But that’s 5% of the total.  Once you exclude protected areas, the impact on individual areas is much more significant.  Welfare cuts of £12 billion translate into a reduction of around 10% to the current welfare budget of £121 billion, while cuts to unprotected departmental spending of over £20 billion a year will mean cuts of between 25% and 40% in some areas. These including policing, the courts, prisons and emergency services, local services, social care, further and higher education, transport and housing.

And even in the protected departments, there will be a need for savings.  Schools spending is protected only in cash terms, which with increased pupil numbers means a reduction in spending per student.  Health care may be increasing just ahead of inflation and overall population growth, but increased demand from an increasingly long-lived population means that in reality the NHS will need to make significant efficiency savings just to stand still and provide the current level of care, let alone improve it.

So, roll on Comprehensive Spending Review.  It’s going to a be a roller coaster ride for sure.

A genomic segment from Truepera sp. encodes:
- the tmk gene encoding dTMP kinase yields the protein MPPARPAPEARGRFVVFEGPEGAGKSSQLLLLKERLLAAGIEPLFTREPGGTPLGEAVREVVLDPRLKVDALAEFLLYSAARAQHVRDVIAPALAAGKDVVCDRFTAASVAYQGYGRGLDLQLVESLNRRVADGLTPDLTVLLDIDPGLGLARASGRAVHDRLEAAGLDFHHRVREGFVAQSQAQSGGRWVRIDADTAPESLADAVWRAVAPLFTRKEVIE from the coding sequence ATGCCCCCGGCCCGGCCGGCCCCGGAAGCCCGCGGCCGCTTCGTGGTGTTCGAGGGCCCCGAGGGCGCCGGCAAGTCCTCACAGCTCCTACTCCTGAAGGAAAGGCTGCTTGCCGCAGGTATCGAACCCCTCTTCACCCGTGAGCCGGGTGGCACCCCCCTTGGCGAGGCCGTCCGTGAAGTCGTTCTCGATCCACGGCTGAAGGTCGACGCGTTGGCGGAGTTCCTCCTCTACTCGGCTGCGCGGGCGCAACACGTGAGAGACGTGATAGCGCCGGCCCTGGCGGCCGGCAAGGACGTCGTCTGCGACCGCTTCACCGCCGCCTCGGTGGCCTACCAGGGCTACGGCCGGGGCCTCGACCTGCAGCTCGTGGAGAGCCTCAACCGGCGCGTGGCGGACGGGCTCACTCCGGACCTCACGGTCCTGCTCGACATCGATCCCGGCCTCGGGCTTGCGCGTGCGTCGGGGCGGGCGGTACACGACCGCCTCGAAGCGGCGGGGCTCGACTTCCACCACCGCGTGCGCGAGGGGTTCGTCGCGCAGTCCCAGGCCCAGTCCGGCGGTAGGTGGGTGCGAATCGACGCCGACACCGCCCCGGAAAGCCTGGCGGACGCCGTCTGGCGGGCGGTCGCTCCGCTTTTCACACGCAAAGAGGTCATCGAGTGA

Simply UK Book Launch – Thursday 24 September

Simply UK: A Summary Guide to UK Government Finances 2015/16 is being launched tonight at the Institute of Chartered Accountants in England & Wales in the City of London.

How much is the Government going to spend this year? How does that compare with the amount raised in tax? What is austerity and how is the deficit being reduced? How much is the national debt and what is happening to it? What is the size of the economy anyway?

Transparency in public finances has frequently meant the provision of ever increasing amounts of financial information, without a focus on the need to make that information understandable. As a consequence, most of us know little about our government and how it is financed.

Simply UK aims to remedy that situation by providing a clear and concise summary of the UK Government’s financial position, using vivid and colourful charts to clearly explain how the national debt has grown by £1 trillion over the last decade and how economic growth, tax increases and austerity spending reductions are contributing to the Government’s objective of eliminating the deficit. It explains where the money comes from and where it goes. It also provides information about the EU Budget for 2015, the overall UK economy, and how the tax and welfare systems work.

Simply UK will be available for sale on Amazon from Monday 28 September 2015.  Click here to order your copy.